Now when it came to meals, I believe these guys would give our mothers a run for their money. I mean who cuts pineapples into such intricate shapes, that too on a bloody trek! Gosh, the variety of stuff they served us was just fucking incredible, a dish never being repeated during the trek. Each portion could probably have fed two of us, and we had to request them to cut down this amount for subsequent repasts. We continued on our way once we were done eating and lo and behold, the rain gods conspired to present us with their greetings. Well, that was that! The beginning of 3 irritating hours of hauling our bedraggled selves up the mountain, none of us being prepared for bad weather at that!(Please carry rain coats even if it’s the hot season, mountains are unpredictable when it comes to weather).


When it rains on the mountain

We arrived at the crater rim on time and set up camp at a nice spot thanks to being one of the faster groups (yes, there are hundreds of people doing the climb). It was still drizzling, we couldn’t wait to get changed, but had to do it in turns as it took time to have the tents put up. Another sumptuous meal and we tucked ourselves into our sleeping bags chatting endlessly about the next day.

So then, did I MISS out something? Of course I did! I am sure you know what I am referring to. Yes, you’re right – “The toilet business”! How were we to engage in our requisite high altitude pooping? I mean, this is a necessary task and not something you can put off until you finish the trek, especially not when you’re being fed meal-portions that could probably satisfy a bear just out of hibernation. Well, without further ado, let me present to you “the Rinjani toilet tent”! An ingenious box like invention, with a zipper on one side, an orifice (not as big as you’d like) at the center and a non-existent roof. Now, we were four of us and yes, we definitely didn’t expect (okay, so this was me) the darned hole to be so tiny. I think I’ll leave it at that, and refrain from regaling you with further details on our surreptitious “headlamp assisted forays” into the black box at god knows what time in the night.

We were up at 2 the next morning, and started the summit climb after a quick snack (hot tea and toast, now that’s what I call being pampered!). Only our guide accompanied us this time around, the porters would remain at the crater rim since we were returning there later. I’d like to call this part the “chain of lights routine“. As you are climbing in the dark, all you can see are the flashlights deployed by people, both in front of and behind you. A continuously moving line of lights, giving you an eerie feeling like you’ve suddenly entered a fairytale! The terrain wasn’t particularly steep, but was slippery, and as Awenk mentioned “For every two steps you go up, you slide one back down”, which of course if super frustrating. Luckily, we’d left our luggage in the tents, and this did make a big difference during the climb, giving us our only chance to rest those oh so tired shoulders. We arrived at the summit nearing 6, and sat there waiting for the sun to show up (he did take his time). It was horribly cold, my shoes were wet from the previous day and I knew I had to keep moving to prevent my feet from going numb. Well, the sunrise was superb just as we’d expected, and more so, when you have its warmth coursing into your freezing body. We got some spectacular views of the crater lake Segara Anak as well as the surrounding landscape (over to the pictures now!)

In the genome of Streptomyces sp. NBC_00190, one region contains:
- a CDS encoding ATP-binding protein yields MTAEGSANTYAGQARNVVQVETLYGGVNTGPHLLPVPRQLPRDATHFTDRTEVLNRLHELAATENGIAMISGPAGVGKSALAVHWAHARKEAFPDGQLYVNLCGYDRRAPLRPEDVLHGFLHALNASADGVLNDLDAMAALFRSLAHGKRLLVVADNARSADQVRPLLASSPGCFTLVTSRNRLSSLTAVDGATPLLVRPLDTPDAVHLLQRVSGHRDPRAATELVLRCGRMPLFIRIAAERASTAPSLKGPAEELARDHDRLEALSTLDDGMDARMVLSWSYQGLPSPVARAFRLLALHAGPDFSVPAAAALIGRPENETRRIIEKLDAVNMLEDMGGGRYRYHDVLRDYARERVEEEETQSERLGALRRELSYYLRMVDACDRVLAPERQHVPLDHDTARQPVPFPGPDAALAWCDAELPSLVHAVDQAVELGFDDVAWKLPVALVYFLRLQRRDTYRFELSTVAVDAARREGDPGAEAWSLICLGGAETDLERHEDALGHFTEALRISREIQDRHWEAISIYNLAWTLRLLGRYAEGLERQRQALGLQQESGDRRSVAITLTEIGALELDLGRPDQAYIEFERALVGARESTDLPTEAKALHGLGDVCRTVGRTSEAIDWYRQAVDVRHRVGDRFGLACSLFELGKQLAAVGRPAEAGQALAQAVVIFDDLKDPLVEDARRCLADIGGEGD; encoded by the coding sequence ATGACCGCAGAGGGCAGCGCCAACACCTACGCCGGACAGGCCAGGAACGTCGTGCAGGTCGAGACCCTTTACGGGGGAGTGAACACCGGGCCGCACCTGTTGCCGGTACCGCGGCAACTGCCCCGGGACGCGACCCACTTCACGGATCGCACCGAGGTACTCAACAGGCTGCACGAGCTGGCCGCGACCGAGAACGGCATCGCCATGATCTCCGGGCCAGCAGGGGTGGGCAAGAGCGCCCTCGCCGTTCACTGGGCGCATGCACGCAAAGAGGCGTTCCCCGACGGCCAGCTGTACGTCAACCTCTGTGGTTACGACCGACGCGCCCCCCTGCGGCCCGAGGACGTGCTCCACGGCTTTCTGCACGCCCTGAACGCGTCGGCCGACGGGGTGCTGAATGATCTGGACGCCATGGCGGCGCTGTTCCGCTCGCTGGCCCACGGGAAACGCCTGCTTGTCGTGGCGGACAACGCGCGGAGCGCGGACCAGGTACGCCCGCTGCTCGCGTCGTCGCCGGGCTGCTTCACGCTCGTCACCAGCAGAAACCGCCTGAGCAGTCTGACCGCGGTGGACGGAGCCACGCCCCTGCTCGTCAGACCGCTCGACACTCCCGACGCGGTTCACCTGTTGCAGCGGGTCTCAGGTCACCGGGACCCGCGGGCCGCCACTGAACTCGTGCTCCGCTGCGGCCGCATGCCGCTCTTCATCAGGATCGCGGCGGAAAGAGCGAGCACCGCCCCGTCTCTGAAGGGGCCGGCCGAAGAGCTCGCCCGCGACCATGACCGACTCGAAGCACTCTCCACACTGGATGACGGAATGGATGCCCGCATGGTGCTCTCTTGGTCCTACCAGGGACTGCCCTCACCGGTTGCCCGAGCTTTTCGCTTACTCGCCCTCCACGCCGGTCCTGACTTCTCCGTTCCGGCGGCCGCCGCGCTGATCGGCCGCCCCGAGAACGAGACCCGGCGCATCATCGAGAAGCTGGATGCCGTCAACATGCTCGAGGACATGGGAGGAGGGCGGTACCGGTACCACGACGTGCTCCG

And the sun comes up!


So here we are, that’s the crater lake in the background!

The descent involved skiing (well, kind of!), just that the snow is replaced by a combination of mud and gravel. I took some time alone on the way back, the sights so bloody picturesque now, with the sun in his place and the crisp mountain air, oh so invigorating! Ummm, I guess it’s an apt time and location to contemplate life you know (that is if you can keep yourself from contemplating the countless stones in your shoes)! On a serious note, I’d advise you to slow down at this point, put away the cameras and give yourselves  some alone-time. The scenery is truly humbling and perhaps if you are lucky enough, you JUST MIGHT get some perspective on your life.